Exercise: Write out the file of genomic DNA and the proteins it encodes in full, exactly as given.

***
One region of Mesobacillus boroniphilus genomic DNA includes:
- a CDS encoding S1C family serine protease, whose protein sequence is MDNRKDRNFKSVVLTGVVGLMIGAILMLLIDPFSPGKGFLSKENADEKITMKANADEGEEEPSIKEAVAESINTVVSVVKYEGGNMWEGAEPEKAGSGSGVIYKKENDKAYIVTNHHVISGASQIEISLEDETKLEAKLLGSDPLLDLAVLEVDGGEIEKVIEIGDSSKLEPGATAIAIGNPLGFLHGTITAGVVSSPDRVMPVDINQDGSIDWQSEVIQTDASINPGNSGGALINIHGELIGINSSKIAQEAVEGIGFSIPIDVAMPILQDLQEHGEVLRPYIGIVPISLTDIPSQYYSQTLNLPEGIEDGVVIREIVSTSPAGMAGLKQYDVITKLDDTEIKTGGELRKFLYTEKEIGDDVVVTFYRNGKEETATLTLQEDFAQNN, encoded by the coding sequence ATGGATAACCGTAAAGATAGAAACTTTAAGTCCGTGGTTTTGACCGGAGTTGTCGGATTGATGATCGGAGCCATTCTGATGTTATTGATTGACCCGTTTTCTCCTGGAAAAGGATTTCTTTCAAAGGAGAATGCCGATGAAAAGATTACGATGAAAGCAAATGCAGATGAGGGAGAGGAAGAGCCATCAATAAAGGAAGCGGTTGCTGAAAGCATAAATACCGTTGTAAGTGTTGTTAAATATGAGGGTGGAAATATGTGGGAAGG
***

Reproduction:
One region of Mesobacillus boroniphilus genomic DNA includes:
- a CDS encoding S1C family serine protease, whose protein sequence is MDNRKDRNFKSVVLTGVVGLMIGAILMLLIDPFSPGKGFLSKENADEKITMKANADEGEEEPSIKEAVAESINTVVSVVKYEGGNMWEGAEPEKAGSGSGVIYKKENDKAYIVTNHHVISGASQIEISLEDETKLEAKLLGSDPLLDLAVLEVDGGEIEKVIEIGDSSKLEPGATAIAIGNPLGFLHGTITAGVVSSPDRVMPVDINQDGSIDWQSEVIQTDASINPGNSGGALINIHGELIGINSSKIAQEAVEGIGFSIPIDVAMPILQDLQEHGEVLRPYIGIVPISLTDIPSQYYSQTLNLPEGIEDGVVIREIVSTSPAGMAGLKQYDVITKLDDTEIKTGGELRKFLYTEKEIGDDVVVTFYRNGKEETATLTLQEDFAQNN, encoded by the coding sequence ATGGATAACCGTAAAGATAGAAACTTTAAGTCCGTGGTTTTGACCGGAGTTGTCGGATTGATGATCGGAGCCATTCTGATGTTATTGATTGACCCGTTTTCTCCTGGAAAAGGATTTCTTTCAAAGGAGAATGCCGATGAAAAGATTACGATGAAAGCAAATGCAGATGAGGGAGAGGAAGAGCCATCAATAAAGGAAGCGGTTGCTGAAAGCATAAATACCGTTGTAAGTGTTGTTAAATATGAGGGTGGAAATATGTGGGAAGG